Interested individuals must follow the "how to apply" link on the Geosciences E4 Doctoral Training Partnership web page: http://www.ed.ac.uk/e4-dtp/how-to-apply
Evolution may “rescue” a population from environmental change. This project asks how ecological interactions affect the chance of rescue, using bacteria treated with antibiotics as a study system.
Severe environmental changes can threaten populations with extinction unless they adapt rapidly, known as “evolutionary rescue”. Applications arise both in conservation, where we wish to promote rescue from climate change or pollution; and in medicine, where we apply treatments intended to eradicate pathogens, but they may be rescued by evolving resistance. Despite these opposing goals, the underlying dynamic processes are similar – in particular, rescue relies on probabilistic events occurring in declining populations. Evolutionary rescue has become a hot topic over the past decade, yet little is known about the impact of ecological interactions within the population. Bacteria treated with antibiotics serve as a model system to address this question: they compete for limited resources and can cooperate in absorbing or degrading antibiotics. Moreover, a better understanding of this system could suggest new strategies to tackle the pressing public health issue of antibiotic resistance.
1) Model development: How can we capture ecological interactions in a mathematical model describing the coupled dynamics of bacteria, resources, and antibiotics?
2) Computational methods: Nonlinear interactions raise challenges for model tractability, particularly when accounting for stochasticity inherent to rescue. How can we merge solution techniques for deterministic and stochastic systems to efficiently generate model predictions?
3) Biological insights: As sensitive bacteria consume resources and degrade antibiotics, the environment in which resistance arises continually changes. How does the probability that resistant bacteria emerge in the population change over time and with antibiotic dose?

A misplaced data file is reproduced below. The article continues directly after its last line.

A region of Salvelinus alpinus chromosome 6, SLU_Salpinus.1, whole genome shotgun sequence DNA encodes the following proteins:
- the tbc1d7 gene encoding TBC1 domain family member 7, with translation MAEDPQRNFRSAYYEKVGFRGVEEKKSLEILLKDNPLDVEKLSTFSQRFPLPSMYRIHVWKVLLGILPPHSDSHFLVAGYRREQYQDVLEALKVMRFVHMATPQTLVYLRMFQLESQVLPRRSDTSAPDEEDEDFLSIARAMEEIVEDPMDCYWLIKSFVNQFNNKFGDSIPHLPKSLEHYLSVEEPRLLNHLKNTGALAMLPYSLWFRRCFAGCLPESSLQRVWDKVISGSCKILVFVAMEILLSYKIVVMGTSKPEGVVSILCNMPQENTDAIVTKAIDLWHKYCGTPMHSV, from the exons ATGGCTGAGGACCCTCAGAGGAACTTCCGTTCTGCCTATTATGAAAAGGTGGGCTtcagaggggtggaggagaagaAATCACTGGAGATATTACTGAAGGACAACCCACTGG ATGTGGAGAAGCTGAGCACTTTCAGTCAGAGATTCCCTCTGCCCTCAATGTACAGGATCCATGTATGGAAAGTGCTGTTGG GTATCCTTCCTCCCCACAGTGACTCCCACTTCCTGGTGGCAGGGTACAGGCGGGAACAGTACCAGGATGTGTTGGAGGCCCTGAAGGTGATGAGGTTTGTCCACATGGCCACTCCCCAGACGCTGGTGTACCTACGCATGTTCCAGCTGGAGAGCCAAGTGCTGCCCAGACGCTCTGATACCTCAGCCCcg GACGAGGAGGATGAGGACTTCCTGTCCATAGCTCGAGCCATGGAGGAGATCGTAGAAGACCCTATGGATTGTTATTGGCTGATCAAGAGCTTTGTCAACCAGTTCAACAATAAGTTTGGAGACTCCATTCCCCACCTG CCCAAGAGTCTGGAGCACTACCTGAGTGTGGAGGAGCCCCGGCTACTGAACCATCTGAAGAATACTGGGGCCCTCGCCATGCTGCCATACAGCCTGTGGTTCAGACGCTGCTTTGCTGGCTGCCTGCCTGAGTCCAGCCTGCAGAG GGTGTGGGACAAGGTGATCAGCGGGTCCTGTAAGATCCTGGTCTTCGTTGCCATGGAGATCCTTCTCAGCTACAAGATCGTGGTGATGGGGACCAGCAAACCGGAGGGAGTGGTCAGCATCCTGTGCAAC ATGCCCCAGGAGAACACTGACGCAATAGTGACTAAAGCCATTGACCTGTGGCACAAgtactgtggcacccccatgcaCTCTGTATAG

4) Biological insights: Ecological interactions with sensitive bacteria could have two opposing effects: competition for resources could hinder emergence of resistance, while absorption of antibiotics could be protective. When does the effect of competition outweigh the effect of protection, or vice versa?
This project will primarily use mathematical modelling to study the process of evolutionary rescue, i.e. emergence of resistance, in a bacteria/antibiotic system. Models may include both deterministic (ordinary differential equations) and stochastic (birth-death process) components. Analytical, numerical, and/or stochastic simulation techniques will be applied to the model to generate biological insights. Depending on student interest and direction of the project, key model predictions may be tested experimentally towards the end of the project.
Year 1: Specialised training in stochastic processes and/or biology depending on student background; literature review; and initial development of models.
Year 2: Model refinement and implementation of computational methods to analyse the model and address biological questions.
Year 3: Depending on student interest and progression, either (a) use the model framework to explore intervention strategies, or (b) test model predictions experimentally in established wet lab systems.
A comprehensive training programme will be provided comprising both specialist scientific training and generic transferable and professional skills. Depending on student background, there will be the opportunity to gain training as required in biology, probability and statistics, and/or coding. Opportunities may include attending the Academy for PhD Training in Statistics (https://warwick.ac.uk/fac/sci/statistics/apts/students/
), the peer-run Coding Club for R skills, and/or taught courses at the UoE. The supervisors will provide specialist training in mathematical modelling and evolutionary theory, and basic microbiology lab skills if applicable. There will be plenty of opportunities to interact with and learn from mathematicians and biologists in the host institute and the broader community studying antimicrobial resistance evolution in Edinburgh (https://www.ed.ac.uk/edinburgh-infectious-diseases/amr
Applicants should have strong mathematical/quantitative skills, such as (but not limited to) a degree in maths or physics. Experience in programming (e.g. R, C, or Matlab) is advantageous. In-depth prior knowledge of biology is not a prerequisite, but interest and motivation to learn are essential.
1. Alexander, HK et al. “Evolutionary rescue: linking theory for conservation and medicine”, Evol Appl 7:1161-1179 (2014).
2. Brockhurst, MA et al. “Assessing evolutionary risks of resistance for new antimicrobial therapies”, Nat Ecol Evol 3:515-517 (2019).
3. Lipsitch, M and Levin, BR. “The population dynamics of antimicrobial chemotherapy”, Antimicrob Agents Chemother 41:363-373 (1997).
4. Kouyos, RD et al. “The path of least resistance: aggressive or moderate treatment?”, Proc R Soc B 281:20140566 (2014).
5. Vega, NM and Gore, J. “Collective antibiotic resistance: mechanisms and implications”, Curr Opin Microbiol 21:28-34 (2014).
6. Wale, N et al. “Resource limitation prevents the emergence of drug resistance by intensifying within-host competition”, PNAS 114:13774-13779 (2017).